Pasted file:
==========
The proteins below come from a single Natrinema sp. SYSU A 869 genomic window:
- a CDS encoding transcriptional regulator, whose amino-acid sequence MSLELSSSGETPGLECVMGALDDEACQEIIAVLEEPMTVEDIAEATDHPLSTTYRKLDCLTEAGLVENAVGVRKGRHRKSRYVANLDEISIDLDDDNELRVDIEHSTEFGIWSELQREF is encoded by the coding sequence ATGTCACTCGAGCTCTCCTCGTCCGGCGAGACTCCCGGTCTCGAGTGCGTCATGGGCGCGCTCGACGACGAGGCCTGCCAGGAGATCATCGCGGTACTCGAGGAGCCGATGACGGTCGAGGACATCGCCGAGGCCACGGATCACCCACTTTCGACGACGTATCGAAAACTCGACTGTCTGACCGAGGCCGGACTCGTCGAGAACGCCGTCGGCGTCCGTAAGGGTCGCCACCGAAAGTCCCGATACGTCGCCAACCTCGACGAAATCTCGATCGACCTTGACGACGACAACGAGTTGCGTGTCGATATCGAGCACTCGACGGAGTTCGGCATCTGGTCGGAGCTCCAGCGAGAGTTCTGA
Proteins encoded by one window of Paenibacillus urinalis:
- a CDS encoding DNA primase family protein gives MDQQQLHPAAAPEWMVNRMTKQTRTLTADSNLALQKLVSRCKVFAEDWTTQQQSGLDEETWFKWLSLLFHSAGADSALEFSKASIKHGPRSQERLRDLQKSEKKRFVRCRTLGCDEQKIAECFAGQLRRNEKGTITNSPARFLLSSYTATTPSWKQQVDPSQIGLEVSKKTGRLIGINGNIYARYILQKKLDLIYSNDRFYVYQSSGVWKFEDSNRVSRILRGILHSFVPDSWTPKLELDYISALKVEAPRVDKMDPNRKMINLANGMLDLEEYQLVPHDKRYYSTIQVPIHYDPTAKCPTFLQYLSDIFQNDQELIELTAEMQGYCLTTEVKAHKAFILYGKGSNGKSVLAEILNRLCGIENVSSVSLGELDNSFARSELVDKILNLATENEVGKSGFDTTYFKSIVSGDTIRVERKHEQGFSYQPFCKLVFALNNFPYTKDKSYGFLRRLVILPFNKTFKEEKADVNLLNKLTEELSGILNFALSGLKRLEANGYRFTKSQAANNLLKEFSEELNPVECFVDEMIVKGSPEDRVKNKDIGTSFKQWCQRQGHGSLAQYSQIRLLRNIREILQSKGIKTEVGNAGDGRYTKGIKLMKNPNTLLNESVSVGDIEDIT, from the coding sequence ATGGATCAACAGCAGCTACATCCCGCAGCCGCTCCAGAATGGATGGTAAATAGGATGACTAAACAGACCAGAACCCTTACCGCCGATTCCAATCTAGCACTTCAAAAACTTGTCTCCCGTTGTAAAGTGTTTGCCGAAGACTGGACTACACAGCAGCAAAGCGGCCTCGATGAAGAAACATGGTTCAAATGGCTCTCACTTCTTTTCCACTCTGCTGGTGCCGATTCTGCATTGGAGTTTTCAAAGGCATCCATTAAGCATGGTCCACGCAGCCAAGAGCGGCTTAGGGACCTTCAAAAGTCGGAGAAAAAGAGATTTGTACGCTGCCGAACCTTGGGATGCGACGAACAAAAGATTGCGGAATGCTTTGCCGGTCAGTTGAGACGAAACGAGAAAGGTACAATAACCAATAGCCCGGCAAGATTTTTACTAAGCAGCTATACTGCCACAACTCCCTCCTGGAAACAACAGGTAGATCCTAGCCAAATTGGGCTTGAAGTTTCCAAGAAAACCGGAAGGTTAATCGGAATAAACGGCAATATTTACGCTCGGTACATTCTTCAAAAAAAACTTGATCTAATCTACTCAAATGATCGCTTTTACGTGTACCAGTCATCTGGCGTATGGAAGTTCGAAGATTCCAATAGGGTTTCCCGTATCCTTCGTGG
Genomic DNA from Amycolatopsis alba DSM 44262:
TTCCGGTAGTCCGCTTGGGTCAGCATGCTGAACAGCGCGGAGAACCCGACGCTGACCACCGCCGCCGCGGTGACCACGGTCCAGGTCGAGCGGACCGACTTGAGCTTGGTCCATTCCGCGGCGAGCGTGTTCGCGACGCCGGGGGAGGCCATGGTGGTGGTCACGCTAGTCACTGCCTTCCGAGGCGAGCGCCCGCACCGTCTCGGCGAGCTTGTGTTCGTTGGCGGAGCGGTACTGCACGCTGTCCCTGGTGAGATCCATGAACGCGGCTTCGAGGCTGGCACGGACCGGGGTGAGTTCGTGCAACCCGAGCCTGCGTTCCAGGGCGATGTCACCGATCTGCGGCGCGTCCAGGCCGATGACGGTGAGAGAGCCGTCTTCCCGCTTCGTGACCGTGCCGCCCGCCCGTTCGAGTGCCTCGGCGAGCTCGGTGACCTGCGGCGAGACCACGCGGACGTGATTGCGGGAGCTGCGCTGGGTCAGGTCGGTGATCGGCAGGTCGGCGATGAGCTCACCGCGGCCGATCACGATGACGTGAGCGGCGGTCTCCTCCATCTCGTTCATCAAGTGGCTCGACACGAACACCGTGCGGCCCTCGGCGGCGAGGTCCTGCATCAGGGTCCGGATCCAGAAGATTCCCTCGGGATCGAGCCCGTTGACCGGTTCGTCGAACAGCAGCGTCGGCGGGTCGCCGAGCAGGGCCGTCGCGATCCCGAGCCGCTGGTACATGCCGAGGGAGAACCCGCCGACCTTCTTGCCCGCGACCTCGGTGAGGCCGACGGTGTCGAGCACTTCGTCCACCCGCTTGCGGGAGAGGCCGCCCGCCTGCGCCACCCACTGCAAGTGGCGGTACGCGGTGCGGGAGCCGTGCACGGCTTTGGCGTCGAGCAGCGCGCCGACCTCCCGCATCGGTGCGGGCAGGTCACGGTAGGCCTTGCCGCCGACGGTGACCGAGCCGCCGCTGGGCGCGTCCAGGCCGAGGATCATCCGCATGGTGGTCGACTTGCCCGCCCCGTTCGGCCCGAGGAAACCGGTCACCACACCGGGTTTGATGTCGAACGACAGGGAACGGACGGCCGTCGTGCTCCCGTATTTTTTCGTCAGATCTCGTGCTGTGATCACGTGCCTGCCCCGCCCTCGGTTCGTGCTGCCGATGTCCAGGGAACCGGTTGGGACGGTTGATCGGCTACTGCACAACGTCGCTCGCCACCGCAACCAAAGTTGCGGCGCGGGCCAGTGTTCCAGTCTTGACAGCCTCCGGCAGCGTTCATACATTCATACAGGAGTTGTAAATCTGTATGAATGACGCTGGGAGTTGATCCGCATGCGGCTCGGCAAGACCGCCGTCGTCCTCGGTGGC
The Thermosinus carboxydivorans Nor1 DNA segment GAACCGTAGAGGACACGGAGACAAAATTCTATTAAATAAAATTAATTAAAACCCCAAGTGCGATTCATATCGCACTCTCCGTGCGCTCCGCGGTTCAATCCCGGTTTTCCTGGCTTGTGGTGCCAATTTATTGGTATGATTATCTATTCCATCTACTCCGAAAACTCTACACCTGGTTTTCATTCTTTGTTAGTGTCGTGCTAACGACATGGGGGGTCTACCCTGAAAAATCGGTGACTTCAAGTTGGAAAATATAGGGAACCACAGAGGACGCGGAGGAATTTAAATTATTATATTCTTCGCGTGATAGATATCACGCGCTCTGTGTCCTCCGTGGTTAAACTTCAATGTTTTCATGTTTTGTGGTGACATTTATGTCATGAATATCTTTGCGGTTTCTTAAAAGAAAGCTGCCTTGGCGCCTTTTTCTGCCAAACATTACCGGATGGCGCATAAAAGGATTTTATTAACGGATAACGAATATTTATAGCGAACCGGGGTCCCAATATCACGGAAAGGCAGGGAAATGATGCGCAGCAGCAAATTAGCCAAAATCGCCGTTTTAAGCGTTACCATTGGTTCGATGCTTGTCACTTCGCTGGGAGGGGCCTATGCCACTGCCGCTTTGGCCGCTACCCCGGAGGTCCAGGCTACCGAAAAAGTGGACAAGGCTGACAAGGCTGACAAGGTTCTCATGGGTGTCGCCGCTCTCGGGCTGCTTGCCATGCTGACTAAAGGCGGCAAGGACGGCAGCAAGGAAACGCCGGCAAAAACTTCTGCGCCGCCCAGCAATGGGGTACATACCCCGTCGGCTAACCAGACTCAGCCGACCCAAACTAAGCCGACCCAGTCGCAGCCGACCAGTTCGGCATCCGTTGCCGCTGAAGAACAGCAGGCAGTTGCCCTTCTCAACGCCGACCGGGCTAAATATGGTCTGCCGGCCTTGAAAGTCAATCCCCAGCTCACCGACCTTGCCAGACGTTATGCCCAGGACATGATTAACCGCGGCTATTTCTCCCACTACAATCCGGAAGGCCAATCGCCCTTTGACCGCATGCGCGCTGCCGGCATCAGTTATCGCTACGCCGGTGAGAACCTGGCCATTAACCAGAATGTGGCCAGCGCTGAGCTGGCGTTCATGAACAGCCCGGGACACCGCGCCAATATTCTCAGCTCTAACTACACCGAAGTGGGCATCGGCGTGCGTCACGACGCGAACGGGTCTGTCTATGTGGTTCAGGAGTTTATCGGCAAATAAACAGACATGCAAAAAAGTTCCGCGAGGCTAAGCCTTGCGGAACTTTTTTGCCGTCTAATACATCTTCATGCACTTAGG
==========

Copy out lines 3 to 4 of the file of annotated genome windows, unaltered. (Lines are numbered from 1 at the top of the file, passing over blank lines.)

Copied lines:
Proteins encoded by one window of Paenibacillus urinalis:
- a CDS encoding DNA primase family protein gives MDQQQLHPAAAPEWMVNRMTKQTRTLTADSNLALQKLVSRCKVFAEDWTTQQQSGLDEETWFKWLSLLFHSAGADSALEFSKASIKHGPRSQERLRDLQKSEKKRFVRCRTLGCDEQKIAECFAGQLRRNEKGTITNSPARFLLSSYTATTPSWKQQVDPSQIGLEVSKKTGRLIGINGNIYARYILQKKLDLIYSNDRFYVYQSSGVWKFEDSNRVSRILRGILHSFVPDSWTPKLELDYISALKVEAPRVDKMDPNRKMINLANGMLDLEEYQLVPHDKRYYSTIQVPIHYDPTAKCPTFLQYLSDIFQNDQELIELTAEMQGYCLTTEVKAHKAFILYGKGSNGKSVLAEILNRLCGIENVSSVSLGELDNSFARSELVDKILNLATENEVGKSGFDTTYFKSIVSGDTIRVERKHEQGFSYQPFCKLVFALNNFPYTKDKSYGFLRRLVILPFNKTFKEEKADVNLLNKLTEELSGILNFALSGLKRLEANGYRFTKSQAANNLLKEFSEELNPVECFVDEMIVKGSPEDRVKNKDIGTSFKQWCQRQGHGSLAQYSQIRLLRNIREILQSKGIKTEVGNAGDGRYTKGIKLMKNPNTLLNESVSVGDIEDIT, from the coding sequence ATGGATCAACAGCAGCTACATCCCGCAGCCGCTCCAGAATGGATGGTAAATAGGATGACTAAACAGACCAGAACCCTTACCGCCGATTCCAATCTAGCACTTCAAAAACTTGTCTCCCGTTGTAAAGTGTTTGCCGAAGACTGGACTACACAGCAGCAAAGCGGCCTCGATGAAGAAACATGGTTCAAATGGCTCTCACTTCTTTTCCACTCTGCTGGTGCCGATTCTGCATTGGAGTTTTCAAAGGCATCCATTAAGCATGGTCCACGCAGCCAAGAGCGGCTTAGGGACCTTCAAAAGTCGGAGAAAAAGAGATTTGTACGCTGCCGAACCTTGGGATGCGACGAACAAAAGATTGCGGAATGCTTTGCCGGTCAGTTGAGACGAAACGAGAAAGGTACAATAACCAATAGCCCGGCAAGATTTTTACTAAGCAGCTATACTGCCACAACTCCCTCCTGGAAACAACAGGTAGATCCTAGCCAAATTGGGCTTGAAGTTTCCAAGAAAACCGGAAGGTTAATCGGAATAAACGGCAATATTTACGCTCGGTACATTCTTCAAAAAAAACTTGATCTAATCTACTCAAATGATCGCTTTTACGTGTACCAGTCATCTGGCGTATGGAAGTTCGAAGATTCCAATAGGGTTTCCCGTATCCTTCGTGG